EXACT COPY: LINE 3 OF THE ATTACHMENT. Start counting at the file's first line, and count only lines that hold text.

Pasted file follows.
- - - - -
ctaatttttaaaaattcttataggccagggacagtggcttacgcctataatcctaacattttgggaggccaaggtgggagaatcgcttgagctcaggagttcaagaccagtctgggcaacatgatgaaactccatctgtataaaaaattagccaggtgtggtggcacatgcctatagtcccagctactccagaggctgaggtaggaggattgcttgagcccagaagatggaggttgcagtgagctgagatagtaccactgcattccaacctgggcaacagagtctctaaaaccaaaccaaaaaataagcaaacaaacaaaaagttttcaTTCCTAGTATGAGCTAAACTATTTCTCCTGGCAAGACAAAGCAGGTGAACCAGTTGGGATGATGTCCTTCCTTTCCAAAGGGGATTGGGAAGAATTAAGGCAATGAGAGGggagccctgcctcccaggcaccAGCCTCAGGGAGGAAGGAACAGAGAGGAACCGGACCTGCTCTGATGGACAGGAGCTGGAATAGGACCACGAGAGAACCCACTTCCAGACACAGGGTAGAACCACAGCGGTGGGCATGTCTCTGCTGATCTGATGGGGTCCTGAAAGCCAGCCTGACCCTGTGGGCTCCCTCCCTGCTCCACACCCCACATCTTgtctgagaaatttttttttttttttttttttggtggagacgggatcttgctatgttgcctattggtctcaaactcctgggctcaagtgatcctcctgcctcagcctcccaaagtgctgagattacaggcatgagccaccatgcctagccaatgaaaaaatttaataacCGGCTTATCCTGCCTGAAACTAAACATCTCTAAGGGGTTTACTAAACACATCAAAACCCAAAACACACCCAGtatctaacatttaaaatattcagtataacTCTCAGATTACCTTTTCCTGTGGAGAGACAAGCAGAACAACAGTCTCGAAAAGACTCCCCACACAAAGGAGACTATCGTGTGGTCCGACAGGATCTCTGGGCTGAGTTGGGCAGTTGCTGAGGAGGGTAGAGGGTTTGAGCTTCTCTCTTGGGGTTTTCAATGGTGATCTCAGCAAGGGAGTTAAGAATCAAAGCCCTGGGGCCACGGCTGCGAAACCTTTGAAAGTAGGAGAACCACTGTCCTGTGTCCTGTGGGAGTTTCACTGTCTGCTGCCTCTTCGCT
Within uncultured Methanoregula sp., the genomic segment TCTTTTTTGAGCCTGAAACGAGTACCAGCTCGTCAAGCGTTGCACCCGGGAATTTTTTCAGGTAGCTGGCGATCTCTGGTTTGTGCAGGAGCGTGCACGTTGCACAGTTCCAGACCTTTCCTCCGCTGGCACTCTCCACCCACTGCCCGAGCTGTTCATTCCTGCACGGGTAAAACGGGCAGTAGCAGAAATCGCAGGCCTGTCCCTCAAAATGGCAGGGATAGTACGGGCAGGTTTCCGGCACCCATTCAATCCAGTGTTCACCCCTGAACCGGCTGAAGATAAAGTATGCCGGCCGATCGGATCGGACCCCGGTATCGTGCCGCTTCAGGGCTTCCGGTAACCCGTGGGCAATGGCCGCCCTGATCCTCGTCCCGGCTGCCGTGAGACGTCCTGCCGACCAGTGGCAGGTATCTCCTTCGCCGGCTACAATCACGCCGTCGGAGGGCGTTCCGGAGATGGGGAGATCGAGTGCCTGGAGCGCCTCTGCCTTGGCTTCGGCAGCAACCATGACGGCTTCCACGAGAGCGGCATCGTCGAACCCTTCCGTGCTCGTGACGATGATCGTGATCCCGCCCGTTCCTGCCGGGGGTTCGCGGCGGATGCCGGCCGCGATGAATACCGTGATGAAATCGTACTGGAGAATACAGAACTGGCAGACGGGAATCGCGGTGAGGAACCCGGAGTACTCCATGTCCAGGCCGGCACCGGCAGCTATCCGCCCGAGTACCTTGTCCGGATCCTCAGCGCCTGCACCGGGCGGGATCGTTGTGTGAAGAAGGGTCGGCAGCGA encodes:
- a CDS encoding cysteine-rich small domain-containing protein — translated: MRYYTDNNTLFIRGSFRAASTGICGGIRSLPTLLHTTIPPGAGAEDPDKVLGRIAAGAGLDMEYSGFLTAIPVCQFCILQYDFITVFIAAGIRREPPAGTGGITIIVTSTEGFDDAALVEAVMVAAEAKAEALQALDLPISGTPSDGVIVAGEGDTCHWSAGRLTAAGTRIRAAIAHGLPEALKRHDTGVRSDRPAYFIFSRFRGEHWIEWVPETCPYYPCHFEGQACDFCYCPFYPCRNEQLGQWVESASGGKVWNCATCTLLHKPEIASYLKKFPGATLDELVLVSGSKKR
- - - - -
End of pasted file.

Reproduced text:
- a CDS encoding cysteine-rich small domain-containing protein — translated: MRYYTDNNTLFIRGSFRAASTGICGGIRSLPTLLHTTIPPGAGAEDPDKVLGRIAAGAGLDMEYSGFLTAIPVCQFCILQYDFITVFIAAGIRREPPAGTGGITIIVTSTEGFDDAALVEAVMVAAEAKAEALQALDLPISGTPSDGVIVAGEGDTCHWSAGRLTAAGTRIRAAIAHGLPEALKRHDTGVRSDRPAYFIFSRFRGEHWIEWVPETCPYYPCHFEGQACDFCYCPFYPCRNEQLGQWVESASGGKVWNCATCTLLHKPEIASYLKKFPGATLDELVLVSGSKKR